A progressive, degenerative neurologic disease characterized by a TREMOR that is maximal at rest, retropulsion (i.e. a tendency to fall backwards), rigidity, stooped posture, slowness of voluntary movements, and a masklike facial expression. Pathologic features include loss of melanin containing neurons in the substantia nigra and other pigmented nuclei of the brainstem. LEWY BODIES are present in the substantia nigra and locus coeruleus but may also be found in a related condition (LEWY BODY DISEASE, DIFFUSE) characterized by dementia in combination with varying degrees of parkinsonism. (Adams et al., Principles of Neurology, 6th ed, p1059, pp1067-75)
Cyclical movement of a body part that can represent either a physiologic process or a manifestation of disease. Intention or action tremor, a common manifestation of CEREBELLAR DISEASES, is aggravated by movement. In contrast, resting tremor is maximal when there is no attempt at voluntary movement, and occurs as a relatively frequent manifestation of PARKINSON DISEASE.
The part of CENTRAL NERVOUS SYSTEM that is contained within the skull (CRANIUM). Arising from the NEURAL TUBE, the embryonic brain is comprised of three major parts including PROSENCEPHALON (the forebrain); MESENCEPHALON (the midbrain); and RHOMBENCEPHALON (the hindbrain). The developed brain consists of CEREBRUM; CEREBELLUM; and other structures in the BRAIN STEM.
Works containing information articles on subjects in every field of knowledge, usually arranged in alphabetical order, or a similar work limited to a special field or subject. (From The ALA Glossary of Library and Information Science, 1983)
A readily reversible suspension of sensorimotor interaction with the environment, usually associated with recumbency and immobility.
Dyssomnias associated with disruption of the normal 24 hour sleep wake cycle secondary to travel (e.g., JET LAG SYNDROME), shift work, or other causes.
A stage of sleep characterized by rapid movements of the eye and low voltage fast pattern EEG. It is usually associated with dreaming.
Movements or behaviors associated with sleep, sleep stages, or partial arousals from sleep that may impair sleep maintenance. Parasomnias are generally divided into four groups: arousal disorders, sleep-wake transition disorders, parasomnias of REM sleep, and nonspecific parasomnias. (From Thorpy, Sleep Disorders Medicine, 1994, p191)
Disorders in which there is a loss of ego boundaries or a gross impairment in reality testing with delusions or prominent hallucinations. (From DSM-IV, 1994)
Disorders characterized by impairment of the ability to initiate or maintain sleep. This may occur as a primary disorder or in association with another medical or psychiatric condition.
The regular recurrence, in cycles of about 24 hours, of biological processes or activities, such as sensitivity to drugs and stimuli, hormone secretion, sleeping, and feeding.
A state in which there is an enhanced potential for sensitivity and an efficient responsiveness to external stimuli.
An ovoid densely packed collection of small cells of the anterior hypothalamus lying close to the midline in a shallow impression of the OPTIC CHIASM.
A biogenic amine that is found in animals and plants. In mammals, melatonin is produced by the PINEAL GLAND. Its secretion increases in darkness and decreases during exposure to light. Melatonin is implicated in the regulation of SLEEP, mood, and REPRODUCTION. Melatonin is also an effective antioxidant.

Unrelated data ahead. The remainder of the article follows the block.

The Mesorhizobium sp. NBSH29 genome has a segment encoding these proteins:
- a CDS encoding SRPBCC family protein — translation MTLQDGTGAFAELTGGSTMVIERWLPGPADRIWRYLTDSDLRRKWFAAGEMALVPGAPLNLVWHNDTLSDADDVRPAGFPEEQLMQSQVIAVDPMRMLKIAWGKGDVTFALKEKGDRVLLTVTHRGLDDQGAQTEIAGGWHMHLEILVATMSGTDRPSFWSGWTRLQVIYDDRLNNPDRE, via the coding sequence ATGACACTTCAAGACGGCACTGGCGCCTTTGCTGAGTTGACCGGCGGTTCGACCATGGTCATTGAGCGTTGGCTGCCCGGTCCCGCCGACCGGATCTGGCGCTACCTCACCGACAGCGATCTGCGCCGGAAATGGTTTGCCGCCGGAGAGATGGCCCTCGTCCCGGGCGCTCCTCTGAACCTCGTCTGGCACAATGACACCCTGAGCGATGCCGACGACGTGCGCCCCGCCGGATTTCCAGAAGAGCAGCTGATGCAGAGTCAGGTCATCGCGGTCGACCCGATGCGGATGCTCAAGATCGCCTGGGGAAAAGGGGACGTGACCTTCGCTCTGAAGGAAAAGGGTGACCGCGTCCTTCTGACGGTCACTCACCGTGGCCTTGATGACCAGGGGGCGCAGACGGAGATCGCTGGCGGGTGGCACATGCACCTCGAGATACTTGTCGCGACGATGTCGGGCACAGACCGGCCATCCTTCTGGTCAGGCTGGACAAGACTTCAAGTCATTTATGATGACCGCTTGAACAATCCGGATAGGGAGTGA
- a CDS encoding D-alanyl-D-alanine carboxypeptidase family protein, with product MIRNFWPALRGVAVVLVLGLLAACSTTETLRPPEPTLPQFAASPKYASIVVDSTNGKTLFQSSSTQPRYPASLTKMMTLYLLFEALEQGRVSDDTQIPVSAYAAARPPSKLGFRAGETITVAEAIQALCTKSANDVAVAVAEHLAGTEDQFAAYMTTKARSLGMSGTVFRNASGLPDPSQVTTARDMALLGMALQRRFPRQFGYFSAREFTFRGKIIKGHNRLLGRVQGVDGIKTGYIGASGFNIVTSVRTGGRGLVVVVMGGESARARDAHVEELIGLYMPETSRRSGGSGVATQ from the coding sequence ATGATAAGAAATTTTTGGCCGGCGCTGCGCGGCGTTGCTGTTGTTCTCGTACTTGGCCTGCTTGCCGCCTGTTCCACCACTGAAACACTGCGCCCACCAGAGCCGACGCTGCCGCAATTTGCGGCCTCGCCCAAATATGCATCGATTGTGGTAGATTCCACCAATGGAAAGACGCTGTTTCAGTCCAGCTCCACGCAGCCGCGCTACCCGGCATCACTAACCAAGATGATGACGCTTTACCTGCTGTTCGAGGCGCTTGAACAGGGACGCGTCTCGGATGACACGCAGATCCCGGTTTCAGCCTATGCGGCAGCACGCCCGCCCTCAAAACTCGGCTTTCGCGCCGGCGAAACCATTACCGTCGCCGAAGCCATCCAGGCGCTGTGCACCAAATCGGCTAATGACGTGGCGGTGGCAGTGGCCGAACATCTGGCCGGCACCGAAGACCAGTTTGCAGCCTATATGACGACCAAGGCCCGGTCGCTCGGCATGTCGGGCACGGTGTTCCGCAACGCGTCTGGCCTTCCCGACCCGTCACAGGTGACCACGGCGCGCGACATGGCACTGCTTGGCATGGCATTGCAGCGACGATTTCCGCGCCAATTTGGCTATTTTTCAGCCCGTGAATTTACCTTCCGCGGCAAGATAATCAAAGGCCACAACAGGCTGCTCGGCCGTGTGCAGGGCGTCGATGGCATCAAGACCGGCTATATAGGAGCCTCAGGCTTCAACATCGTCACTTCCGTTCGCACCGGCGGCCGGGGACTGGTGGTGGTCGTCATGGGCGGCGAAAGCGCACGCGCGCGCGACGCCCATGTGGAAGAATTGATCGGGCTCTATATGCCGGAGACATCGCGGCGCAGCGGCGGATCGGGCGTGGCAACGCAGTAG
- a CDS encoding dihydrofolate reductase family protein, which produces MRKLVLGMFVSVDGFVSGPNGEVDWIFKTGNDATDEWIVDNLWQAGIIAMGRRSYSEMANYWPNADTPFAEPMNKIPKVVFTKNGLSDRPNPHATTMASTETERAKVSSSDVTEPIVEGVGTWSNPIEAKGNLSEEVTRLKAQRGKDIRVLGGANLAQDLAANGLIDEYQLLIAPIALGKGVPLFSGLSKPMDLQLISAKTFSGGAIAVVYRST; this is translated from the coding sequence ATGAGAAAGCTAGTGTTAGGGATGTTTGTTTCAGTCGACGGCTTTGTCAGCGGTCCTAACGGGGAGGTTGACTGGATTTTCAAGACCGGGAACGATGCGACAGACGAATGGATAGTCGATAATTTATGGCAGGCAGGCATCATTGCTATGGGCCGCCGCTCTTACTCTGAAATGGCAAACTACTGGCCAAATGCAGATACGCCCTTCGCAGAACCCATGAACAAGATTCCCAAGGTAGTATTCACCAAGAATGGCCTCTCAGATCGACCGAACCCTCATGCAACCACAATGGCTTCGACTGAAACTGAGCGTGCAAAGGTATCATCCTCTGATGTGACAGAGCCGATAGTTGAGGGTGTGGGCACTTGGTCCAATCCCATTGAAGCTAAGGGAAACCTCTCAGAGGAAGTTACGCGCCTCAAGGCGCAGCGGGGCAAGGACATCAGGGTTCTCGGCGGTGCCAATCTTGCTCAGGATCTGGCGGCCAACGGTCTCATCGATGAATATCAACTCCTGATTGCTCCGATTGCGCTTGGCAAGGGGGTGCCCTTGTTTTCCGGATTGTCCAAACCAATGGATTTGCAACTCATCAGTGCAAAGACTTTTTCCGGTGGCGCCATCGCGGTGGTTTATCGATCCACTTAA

A light-sensitive neuroendocrine organ attached to the roof of the THIRD VENTRICLE of the brain. The pineal gland secretes MELATONIN, other BIOGENIC AMINES and NEUROPEPTIDES.
The state of being deprived of sleep under experimental conditions, due to life events, or from a wide variety of pathophysiologic causes such as medication effect, chronic illness, psychiatric illness, or sleep disorder.
Computer-based systems for use in personnel management in a facility, e.g., distribution of caregivers with relation to patient needs.
A medical specialty concerned with the diagnosis and treatment of SLEEP WAKE DISORDERS and their causes.
A family of G-protein-coupled receptors that are specific for and mediate the effects of MELATONIN. Activation of melatonin receptors has been associated with decreased intracellular CYCLIC AMP and increased hydrolysis of PHOSPHOINOSITIDES.
A melatonin receptor subtype that is primarily found in the HYPOTHALAMUS and in the KIDNEY.
A melatonin receptor subtype primarily found expressed in the BRAIN and RETINA.
The science concerned with the detection, chemical composition, and biological action of toxic substances or poisons and the treatment and prevention of toxic manifestations.
A rare condition characterized by recurrent hypersomnias associated with hyperphagia, occurring primarily in males in the second to third decade of life. Clinical features include mental confusion, excessive sleep requirements (approximately 18 hours per day), restlessness, and in some cases hallucinations. Episodes have a duration of days to weeks, and may recur several times per year. This condition may resolve spontaneously over several years. (From Adams, et al., Principles of Neurology, 6th ed, p569)
Sexual stimulation or gratification of the self.
Abnormal behavioral or physiologic events that are associated with REM sleep, including REM SLEEP BEHAVIOR DISORDER.
Subjectively experienced sensations in the absence of an appropriate stimulus, but which are regarded by the individual as real. They may be of organic origin or associated with MENTAL DISORDERS.
A medical specialty concerned with the study of the structures, functions, and diseases of the nervous system.
Ingestion of a greater than optimal quantity of food.
A feeling of restlessness associated with increased motor activity. This may occur as a manifestation of nervous system drug toxicity or other conditions.